The severity of the electric shock a person may sustain highly depends on the voltage level of the electricity, how the current passed through the body, the individual’s health status and how quick first aid or treatment was provided.
For readers located in the United States, the standard procedure is to call 911-emergency hotline in instances of electrocution accidents. Electrical shocks require medical attention for all cases, even though the affected individual may seem ok after the incident.
It is necessary for the rescuer to call 911 immediately if the victim is observed with the following:
- No pulse
- Cardiac arrest
- Heart rhythm problems (arrhythmias)
- No breathing or respiratory failure
- Muscle pain and contractions
- Convulsions or seizures
- Numbness and tingling sensation
The 911-emergency operator may order the caller or rescue provider to do the following steps. These are also the universal guidelines for providing first aid to electrocuted persons.
1. Assess first the victim and surroundings. Do not touch anything!
The victim may still be touching or in contact with the current source. Touching the victim may conduct the electricity from him or her to you. In addition, the victim may be wet. Water is a good conductor of electricity.
2. Have the victim separated away from the source of electricity
First, turn off the power outlet/switch:
- If the cause is an appliance, unplug the cord from the power outlet ( if plug is intact and undamaged). It is better to shut off the main power source using the fuse box, circuit breaker or the outside on/off switch.
If you cannot switch off the power:
- The rescuer should stand on anything that is non-conductive, dry and wide enough to accommodate both feet like books, newspaper and boards made out of wood.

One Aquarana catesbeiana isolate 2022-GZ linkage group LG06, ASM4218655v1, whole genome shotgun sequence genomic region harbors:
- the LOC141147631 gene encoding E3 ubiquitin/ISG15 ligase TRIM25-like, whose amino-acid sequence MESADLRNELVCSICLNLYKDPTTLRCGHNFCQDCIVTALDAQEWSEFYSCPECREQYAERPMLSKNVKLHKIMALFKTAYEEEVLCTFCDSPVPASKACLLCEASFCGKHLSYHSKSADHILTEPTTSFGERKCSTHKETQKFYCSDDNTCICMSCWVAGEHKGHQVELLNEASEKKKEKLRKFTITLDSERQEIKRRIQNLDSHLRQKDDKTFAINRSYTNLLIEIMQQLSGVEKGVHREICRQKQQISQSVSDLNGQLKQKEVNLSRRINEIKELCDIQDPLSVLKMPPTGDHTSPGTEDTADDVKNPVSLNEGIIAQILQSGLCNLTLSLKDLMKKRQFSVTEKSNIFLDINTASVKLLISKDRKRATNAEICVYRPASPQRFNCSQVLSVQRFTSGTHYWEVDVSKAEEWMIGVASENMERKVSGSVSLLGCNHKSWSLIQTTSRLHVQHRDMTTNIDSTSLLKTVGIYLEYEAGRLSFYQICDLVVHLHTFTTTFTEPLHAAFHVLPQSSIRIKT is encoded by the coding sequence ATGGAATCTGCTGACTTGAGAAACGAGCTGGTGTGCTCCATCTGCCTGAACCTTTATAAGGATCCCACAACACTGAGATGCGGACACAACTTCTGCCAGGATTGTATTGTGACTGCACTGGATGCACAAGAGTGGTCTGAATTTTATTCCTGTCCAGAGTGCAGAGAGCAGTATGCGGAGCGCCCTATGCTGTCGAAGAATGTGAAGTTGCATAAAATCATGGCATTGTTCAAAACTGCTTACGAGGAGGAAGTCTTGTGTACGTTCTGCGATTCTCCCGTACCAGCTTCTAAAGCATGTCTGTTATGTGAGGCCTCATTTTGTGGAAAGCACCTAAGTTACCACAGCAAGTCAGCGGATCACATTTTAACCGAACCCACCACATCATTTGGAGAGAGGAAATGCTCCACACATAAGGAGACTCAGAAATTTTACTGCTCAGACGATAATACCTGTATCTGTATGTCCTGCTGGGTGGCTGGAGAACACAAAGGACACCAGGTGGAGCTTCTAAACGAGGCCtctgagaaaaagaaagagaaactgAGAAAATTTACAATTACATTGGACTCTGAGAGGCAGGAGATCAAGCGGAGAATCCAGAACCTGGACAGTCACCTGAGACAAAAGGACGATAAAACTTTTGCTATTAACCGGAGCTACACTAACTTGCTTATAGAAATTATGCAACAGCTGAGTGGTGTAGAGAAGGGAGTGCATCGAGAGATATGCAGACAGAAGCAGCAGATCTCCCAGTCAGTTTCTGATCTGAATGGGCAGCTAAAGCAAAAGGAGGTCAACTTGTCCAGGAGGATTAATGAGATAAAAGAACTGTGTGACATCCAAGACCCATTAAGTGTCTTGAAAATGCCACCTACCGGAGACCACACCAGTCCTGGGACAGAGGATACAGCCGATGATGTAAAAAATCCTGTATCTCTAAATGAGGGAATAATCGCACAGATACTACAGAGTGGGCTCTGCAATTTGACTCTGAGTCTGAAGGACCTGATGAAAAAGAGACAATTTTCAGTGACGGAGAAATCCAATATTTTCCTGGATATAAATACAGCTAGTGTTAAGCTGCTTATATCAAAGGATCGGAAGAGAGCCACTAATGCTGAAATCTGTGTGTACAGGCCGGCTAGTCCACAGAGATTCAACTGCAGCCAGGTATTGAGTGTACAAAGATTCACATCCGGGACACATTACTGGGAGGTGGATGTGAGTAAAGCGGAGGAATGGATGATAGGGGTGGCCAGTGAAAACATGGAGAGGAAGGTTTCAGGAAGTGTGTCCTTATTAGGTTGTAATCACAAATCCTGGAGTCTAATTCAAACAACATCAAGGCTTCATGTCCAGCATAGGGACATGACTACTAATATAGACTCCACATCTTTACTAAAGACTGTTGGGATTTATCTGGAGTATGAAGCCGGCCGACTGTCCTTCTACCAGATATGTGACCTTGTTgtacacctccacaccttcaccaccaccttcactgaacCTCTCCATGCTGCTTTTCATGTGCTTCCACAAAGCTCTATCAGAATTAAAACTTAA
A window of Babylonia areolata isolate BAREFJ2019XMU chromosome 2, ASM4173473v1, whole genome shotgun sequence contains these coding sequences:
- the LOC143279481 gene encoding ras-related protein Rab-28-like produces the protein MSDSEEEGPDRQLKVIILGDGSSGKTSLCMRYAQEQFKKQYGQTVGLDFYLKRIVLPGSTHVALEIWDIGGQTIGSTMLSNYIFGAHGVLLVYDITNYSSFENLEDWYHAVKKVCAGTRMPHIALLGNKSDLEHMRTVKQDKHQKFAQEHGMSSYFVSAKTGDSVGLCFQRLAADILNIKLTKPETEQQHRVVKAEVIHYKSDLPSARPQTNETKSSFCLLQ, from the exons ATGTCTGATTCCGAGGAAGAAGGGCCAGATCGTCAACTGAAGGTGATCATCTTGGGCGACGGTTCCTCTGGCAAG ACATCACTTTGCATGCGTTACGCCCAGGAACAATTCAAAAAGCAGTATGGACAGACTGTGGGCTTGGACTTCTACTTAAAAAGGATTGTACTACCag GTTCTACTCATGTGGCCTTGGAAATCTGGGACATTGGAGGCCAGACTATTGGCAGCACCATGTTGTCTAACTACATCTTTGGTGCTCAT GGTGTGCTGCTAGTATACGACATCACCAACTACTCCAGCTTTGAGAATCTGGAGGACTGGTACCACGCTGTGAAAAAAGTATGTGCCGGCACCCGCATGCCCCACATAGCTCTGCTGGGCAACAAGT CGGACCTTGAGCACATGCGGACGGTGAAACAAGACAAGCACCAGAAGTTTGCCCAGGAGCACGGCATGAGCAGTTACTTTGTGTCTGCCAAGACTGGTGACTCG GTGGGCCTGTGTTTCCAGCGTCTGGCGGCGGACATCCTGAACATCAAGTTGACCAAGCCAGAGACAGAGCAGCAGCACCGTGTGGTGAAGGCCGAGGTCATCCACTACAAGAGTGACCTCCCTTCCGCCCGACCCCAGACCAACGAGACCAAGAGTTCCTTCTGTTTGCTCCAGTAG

- Have the power source separated away from the victim’s body using an object that is non-conductive in nature like plastic or wooden stick, light-weight chair or rubber doormat.
If a high voltage line is the source of the current:
- Call the local electric company provider and ask them to shut off the main voltage line.
- If the rescuer feels some tingling sensation creeping up the lower extremities, do not attempt to separate the victim from the current source. Carefully hop one foot to a non-conductive and safe area where you can stay until the lines are disconnected or shut off.
If the electricity line falls over a vehicle:
- Instruct the passengers to keep calm and stay inside the car not unless inevitable fire or explosion might happen.
3. If needed, perform CPR (Cardiopulmonary Resuscitation)
When it is already safe for the rescuer to touch the victim, CPR is done in cases of no observable breathing or pulse.
- Perform CPR for children.
- Perform CPR for adults.
4. Assess for other possible injuries
- If the victim is bleeding, apply pressure dressing such as clean cloth and have the affected area elevated if wound is found on the extremities.
- If the victim suffered from fall, possible fracture may also be suspected.
- Due to the electric current, burns are also probable injuries.
5. Stay put until the 911 or professional medical personnel arrives
- The physician will assess the victim for any other injuries from the electric shock such as fractures, dislocations, burns and other conditions.
- Medical examinations such as series of blood tests, ECG, MRI or CT scan might be needed afterwards.
- The victim may be needed admission into a hospital or burn facility for further care.
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